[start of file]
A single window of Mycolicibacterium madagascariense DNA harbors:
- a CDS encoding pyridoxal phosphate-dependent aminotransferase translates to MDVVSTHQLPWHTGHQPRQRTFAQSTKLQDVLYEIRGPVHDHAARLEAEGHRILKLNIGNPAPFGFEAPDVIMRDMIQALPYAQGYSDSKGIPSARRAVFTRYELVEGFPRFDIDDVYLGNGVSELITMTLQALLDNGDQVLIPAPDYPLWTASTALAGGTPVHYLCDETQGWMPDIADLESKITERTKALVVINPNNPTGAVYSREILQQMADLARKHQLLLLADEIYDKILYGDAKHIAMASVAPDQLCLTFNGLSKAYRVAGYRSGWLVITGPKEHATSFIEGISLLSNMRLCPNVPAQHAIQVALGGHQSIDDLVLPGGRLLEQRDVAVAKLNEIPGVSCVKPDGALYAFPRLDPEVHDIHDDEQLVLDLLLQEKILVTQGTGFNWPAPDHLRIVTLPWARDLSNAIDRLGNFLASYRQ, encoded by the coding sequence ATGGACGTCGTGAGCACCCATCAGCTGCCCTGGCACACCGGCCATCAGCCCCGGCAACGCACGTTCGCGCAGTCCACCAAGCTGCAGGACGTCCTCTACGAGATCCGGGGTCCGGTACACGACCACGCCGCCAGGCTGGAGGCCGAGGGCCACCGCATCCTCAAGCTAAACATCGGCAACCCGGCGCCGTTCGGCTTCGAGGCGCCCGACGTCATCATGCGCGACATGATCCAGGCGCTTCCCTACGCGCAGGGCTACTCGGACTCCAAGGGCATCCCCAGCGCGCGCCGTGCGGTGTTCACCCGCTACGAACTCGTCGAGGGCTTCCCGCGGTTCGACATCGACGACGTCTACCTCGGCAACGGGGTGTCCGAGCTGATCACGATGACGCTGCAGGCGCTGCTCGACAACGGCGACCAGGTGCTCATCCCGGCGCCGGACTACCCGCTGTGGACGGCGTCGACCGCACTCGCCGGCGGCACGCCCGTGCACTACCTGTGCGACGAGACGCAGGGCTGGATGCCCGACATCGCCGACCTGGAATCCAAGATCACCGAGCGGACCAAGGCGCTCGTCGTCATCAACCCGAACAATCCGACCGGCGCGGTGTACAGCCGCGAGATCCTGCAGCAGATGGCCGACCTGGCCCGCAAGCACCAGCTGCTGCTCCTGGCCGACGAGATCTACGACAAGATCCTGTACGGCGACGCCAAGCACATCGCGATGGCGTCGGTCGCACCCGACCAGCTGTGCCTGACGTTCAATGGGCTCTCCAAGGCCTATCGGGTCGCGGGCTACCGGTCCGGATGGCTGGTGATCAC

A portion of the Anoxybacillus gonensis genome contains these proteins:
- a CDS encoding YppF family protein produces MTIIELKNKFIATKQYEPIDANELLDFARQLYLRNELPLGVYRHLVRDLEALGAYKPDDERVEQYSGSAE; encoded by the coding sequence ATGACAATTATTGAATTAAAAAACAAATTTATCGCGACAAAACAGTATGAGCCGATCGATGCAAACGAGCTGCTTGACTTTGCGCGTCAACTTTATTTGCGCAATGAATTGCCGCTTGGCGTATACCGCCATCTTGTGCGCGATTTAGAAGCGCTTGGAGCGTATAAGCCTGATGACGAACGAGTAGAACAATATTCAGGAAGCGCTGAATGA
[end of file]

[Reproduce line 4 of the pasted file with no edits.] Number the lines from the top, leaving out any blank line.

- a CDS encoding YppF family protein produces MTIIELKNKFIATKQYEPIDANELLDFARQLYLRNELPLGVYRHLVRDLEALGAYKPDDERVEQYSGSAE; encoded by the coding sequence ATGACAATTATTGAATTAAAAAACAAATTTATCGCGACAAAACAGTATGAGCCGATCGATGCAAACGAGCTGCTTGACTTTGCGCGTCAACTTTATTTGCGCAATGAATTGCCGCTTGGCGTATACCGCCATCTTGTGCGCGATTTAGAAGCGCTTGGAGCGTATAAGCCTGATGACGAACGAGTAGAACAATATTCAGGAAGCGCTGAATGA